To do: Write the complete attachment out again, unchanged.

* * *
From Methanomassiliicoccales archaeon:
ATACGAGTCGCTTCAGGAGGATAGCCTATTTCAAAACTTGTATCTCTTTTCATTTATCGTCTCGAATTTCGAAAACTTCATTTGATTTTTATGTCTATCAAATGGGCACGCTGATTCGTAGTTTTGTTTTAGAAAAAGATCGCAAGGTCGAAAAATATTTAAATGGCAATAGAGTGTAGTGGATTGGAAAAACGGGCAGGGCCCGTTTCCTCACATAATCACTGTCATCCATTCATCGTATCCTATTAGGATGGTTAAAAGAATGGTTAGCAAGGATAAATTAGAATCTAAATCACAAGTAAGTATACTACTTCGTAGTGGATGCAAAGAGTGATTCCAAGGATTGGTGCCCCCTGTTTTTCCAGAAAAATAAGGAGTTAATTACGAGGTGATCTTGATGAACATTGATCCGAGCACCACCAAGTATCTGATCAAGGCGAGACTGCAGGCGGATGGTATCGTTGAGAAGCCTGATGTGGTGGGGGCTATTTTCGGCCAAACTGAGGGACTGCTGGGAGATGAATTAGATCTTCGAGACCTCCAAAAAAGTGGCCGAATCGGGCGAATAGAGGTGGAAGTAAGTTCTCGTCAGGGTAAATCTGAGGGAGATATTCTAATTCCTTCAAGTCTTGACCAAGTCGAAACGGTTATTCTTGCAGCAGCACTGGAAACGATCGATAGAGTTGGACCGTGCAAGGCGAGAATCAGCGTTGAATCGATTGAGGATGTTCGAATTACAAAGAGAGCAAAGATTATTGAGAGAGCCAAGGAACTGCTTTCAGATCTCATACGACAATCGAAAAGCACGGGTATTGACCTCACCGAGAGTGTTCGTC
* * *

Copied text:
From Methanomassiliicoccales archaeon:
ATACGAGTCGCTTCAGGAGGATAGCCTATTTCAAAACTTGTATCTCTTTTCATTTATCGTCTCGAATTTCGAAAACTTCATTTGATTTTTATGTCTATCAAATGGGCACGCTGATTCGTAGTTTTGTTTTAGAAAAAGATCGCAAGGTCGAAAAATATTTAAATGGCAATAGAGTGTAGTGGATTGGAAAAACGGGCAGGGCCCGTTTCCTCACATAATCACTGTCATCCATTCATCGTATCCTATTAGGATGGTTAAAAGAATGGTTAGCAAGGATAAATTAGAATCTAAATCACAAGTAAGTATACTACTTCGTAGTGGATGCAAAGAGTGATTCCAAGGATTGGTGCCCCCTGTTTTTCCAGAAAAATAAGGAGTTAATTACGAGGTGATCTTGATGAACATTGATCCGAGCACCACCAAGTATCTGATCAAGGCGAGACTGCAGGCGGATGGTATCGTTGAGAAGCCTGATGTGGTGGGGGCTATTTTCGGCCAAACTGAGGGACTGCTGGGAGATGAATTAGATCTTCGAGACCTCCAAAAAAGTGGCCGAATCGGGCGAATAGAGGTGGAAGTAAGTTCTCGTCAGGGTAAATCTGAGGGAGATATTCTAATTCCTTCAAGTCTTGACCAAGTCGAAACGGTTATTCTTGCAGCAGCACTGGAAACGATCGATAGAGTTGGACCGTGCAAGGCGAGAATCAGCGTTGAATCGATTGAGGATGTTCGAATTACAAAGAGAGCAAAGATTATTGAGAGAGCCAAGGAACTGCTTTCAGATCTCATACGACAATCGAAAAGCACGGGTATTGACCTCACCGAGAGTGTTCGTC